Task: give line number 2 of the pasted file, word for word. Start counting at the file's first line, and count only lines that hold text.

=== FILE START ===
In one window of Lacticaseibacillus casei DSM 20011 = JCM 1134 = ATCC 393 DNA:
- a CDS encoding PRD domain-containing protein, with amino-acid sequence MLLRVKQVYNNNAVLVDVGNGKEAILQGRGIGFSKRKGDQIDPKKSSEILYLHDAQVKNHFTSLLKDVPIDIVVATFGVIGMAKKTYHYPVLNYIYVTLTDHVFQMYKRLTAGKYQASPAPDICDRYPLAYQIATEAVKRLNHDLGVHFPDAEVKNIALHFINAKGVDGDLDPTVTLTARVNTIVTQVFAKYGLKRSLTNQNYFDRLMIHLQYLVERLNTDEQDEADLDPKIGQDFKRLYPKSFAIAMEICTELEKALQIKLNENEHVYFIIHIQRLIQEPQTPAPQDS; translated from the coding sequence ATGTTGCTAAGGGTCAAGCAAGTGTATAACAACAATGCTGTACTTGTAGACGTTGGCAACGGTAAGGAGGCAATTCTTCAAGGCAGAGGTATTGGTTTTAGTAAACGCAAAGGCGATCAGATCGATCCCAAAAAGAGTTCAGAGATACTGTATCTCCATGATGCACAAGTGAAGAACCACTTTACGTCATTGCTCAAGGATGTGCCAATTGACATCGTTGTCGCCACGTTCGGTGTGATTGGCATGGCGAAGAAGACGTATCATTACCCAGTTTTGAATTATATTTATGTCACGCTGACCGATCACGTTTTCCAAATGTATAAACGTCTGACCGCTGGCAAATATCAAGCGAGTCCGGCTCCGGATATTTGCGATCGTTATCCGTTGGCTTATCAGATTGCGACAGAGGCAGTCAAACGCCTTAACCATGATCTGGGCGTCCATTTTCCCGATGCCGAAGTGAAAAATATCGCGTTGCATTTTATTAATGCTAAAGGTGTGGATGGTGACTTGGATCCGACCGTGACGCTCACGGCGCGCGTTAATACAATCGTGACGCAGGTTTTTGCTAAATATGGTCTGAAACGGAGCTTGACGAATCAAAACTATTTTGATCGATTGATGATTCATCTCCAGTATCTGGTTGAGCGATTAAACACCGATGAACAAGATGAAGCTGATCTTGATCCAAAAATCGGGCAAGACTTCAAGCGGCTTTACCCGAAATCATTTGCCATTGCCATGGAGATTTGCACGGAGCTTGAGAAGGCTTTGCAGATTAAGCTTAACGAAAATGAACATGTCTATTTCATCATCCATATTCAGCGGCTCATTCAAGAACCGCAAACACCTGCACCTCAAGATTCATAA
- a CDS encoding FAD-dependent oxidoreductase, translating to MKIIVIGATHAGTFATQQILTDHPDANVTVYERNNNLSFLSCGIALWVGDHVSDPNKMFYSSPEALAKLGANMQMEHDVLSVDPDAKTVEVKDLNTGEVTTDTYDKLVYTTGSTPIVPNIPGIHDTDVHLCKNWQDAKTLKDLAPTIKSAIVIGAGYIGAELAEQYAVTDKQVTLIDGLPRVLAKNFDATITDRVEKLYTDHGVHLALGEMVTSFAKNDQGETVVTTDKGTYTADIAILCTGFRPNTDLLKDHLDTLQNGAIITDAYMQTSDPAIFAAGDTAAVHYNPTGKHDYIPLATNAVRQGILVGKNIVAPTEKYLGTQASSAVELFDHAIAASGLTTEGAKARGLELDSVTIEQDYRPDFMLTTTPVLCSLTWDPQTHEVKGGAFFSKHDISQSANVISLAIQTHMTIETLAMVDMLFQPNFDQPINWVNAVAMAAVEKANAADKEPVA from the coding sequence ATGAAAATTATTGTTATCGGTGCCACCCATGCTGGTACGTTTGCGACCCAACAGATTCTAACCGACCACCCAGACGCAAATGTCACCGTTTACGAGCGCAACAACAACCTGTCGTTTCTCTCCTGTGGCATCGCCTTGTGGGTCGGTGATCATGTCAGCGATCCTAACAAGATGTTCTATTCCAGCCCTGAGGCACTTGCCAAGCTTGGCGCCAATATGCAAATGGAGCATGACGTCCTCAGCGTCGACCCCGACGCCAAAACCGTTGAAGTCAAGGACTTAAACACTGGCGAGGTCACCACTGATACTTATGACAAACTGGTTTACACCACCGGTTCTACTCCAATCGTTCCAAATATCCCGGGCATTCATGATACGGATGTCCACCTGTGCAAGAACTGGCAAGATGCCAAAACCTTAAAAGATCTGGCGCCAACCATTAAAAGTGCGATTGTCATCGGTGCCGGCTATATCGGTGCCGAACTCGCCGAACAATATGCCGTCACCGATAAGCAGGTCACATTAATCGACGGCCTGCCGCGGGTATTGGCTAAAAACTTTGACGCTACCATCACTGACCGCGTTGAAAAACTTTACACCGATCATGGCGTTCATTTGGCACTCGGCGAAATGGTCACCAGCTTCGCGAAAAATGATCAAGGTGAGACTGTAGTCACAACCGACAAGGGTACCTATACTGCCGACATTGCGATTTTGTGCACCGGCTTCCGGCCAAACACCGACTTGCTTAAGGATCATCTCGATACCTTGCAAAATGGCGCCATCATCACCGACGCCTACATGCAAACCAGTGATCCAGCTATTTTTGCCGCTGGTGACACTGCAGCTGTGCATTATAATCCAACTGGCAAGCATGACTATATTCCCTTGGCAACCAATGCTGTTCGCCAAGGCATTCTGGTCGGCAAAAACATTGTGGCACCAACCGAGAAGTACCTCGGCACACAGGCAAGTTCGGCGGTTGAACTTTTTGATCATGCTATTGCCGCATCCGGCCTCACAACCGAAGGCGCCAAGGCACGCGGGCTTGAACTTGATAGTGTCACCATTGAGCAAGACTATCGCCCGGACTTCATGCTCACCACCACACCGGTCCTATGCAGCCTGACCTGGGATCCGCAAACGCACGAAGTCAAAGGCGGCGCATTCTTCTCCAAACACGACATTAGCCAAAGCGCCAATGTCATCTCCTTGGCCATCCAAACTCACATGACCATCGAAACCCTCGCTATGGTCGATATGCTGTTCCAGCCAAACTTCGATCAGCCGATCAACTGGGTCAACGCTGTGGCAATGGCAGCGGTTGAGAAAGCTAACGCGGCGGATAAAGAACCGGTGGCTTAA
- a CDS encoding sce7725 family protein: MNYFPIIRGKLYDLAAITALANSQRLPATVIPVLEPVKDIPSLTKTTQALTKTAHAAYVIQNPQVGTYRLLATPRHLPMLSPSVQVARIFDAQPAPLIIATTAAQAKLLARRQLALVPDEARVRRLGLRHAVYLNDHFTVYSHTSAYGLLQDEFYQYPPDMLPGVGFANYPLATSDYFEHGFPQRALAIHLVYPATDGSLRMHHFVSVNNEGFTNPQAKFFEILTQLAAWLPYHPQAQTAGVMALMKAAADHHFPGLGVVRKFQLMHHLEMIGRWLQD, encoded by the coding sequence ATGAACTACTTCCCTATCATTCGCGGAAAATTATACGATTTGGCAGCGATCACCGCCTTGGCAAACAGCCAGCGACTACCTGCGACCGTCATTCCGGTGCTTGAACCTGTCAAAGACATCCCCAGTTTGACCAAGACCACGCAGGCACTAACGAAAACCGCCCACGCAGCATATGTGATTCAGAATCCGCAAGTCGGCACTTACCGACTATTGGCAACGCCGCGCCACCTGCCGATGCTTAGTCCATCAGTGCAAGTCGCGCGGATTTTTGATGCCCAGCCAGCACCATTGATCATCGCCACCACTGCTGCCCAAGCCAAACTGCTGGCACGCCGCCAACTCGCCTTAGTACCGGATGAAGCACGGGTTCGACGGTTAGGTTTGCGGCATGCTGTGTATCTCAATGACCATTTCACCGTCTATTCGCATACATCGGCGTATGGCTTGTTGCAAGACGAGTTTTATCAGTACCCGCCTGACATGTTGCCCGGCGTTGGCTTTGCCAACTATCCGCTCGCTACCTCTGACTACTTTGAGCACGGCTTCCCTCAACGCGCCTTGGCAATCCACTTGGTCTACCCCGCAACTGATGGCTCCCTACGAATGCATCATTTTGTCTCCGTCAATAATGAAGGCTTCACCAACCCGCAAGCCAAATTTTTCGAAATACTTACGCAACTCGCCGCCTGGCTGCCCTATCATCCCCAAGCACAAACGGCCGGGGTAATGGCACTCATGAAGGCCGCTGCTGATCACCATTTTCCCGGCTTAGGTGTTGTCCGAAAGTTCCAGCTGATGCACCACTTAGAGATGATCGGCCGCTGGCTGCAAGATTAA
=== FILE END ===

- a CDS encoding PRD domain-containing protein, with amino-acid sequence MLLRVKQVYNNNAVLVDVGNGKEAILQGRGIGFSKRKGDQIDPKKSSEILYLHDAQVKNHFTSLLKDVPIDIVVATFGVIGMAKKTYHYPVLNYIYVTLTDHVFQMYKRLTAGKYQASPAPDICDRYPLAYQIATEAVKRLNHDLGVHFPDAEVKNIALHFINAKGVDGDLDPTVTLTARVNTIVTQVFAKYGLKRSLTNQNYFDRLMIHLQYLVERLNTDEQDEADLDPKIGQDFKRLYPKSFAIAMEICTELEKALQIKLNENEHVYFIIHIQRLIQEPQTPAPQDS; translated from the coding sequence ATGTTGCTAAGGGTCAAGCAAGTGTATAACAACAATGCTGTACTTGTAGACGTTGGCAACGGTAAGGAGGCAATTCTTCAAGGCAGAGGTATTGGTTTTAGTAAACGCAAAGGCGATCAGATCGATCCCAAAAAGAGTTCAGAGATACTGTATCTCCATGATGCACAAGTGAAGAACCACTTTACGTCATTGCTCAAGGATGTGCCAATTGACATCGTTGTCGCCACGTTCGGTGTGATTGGCATGGCGAAGAAGACGTATCATTACCCAGTTTTGAATTATATTTATGTCACGCTGACCGATCACGTTTTCCAAATGTATAAACGTCTGACCGCTGGCAAATATCAAGCGAGTCCGGCTCCGGATATTTGCGATCGTTATCCGTTGGCTTATCAGATTGCGACAGAGGCAGTCAAACGCCTTAACCATGATCTGGGCGTCCATTTTCCCGATGCCGAAGTGAAAAATATCGCGTTGCATTTTATTAATGCTAAAGGTGTGGATGGTGACTTGGATCCGACCGTGACGCTCACGGCGCGCGTTAATACAATCGTGACGCAGGTTTTTGCTAAATATGGTCTGAAACGGAGCTTGACGAATCAAAACTATTTTGATCGATTGATGATTCATCTCCAGTATCTGGTTGAGCGATTAAACACCGATGAACAAGATGAAGCTGATCTTGATCCAAAAATCGGGCAAGACTTCAAGCGGCTTTACCCGAAATCATTTGCCATTGCCATGGAGATTTGCACGGAGCTTGAGAAGGCTTTGCAGATTAAGCTTAACGAAAATGAACATGTCTATTTCATCATCCATATTCAGCGGCTCATTCAAGAACCGCAAACACCTGCACCTCAAGATTCATAA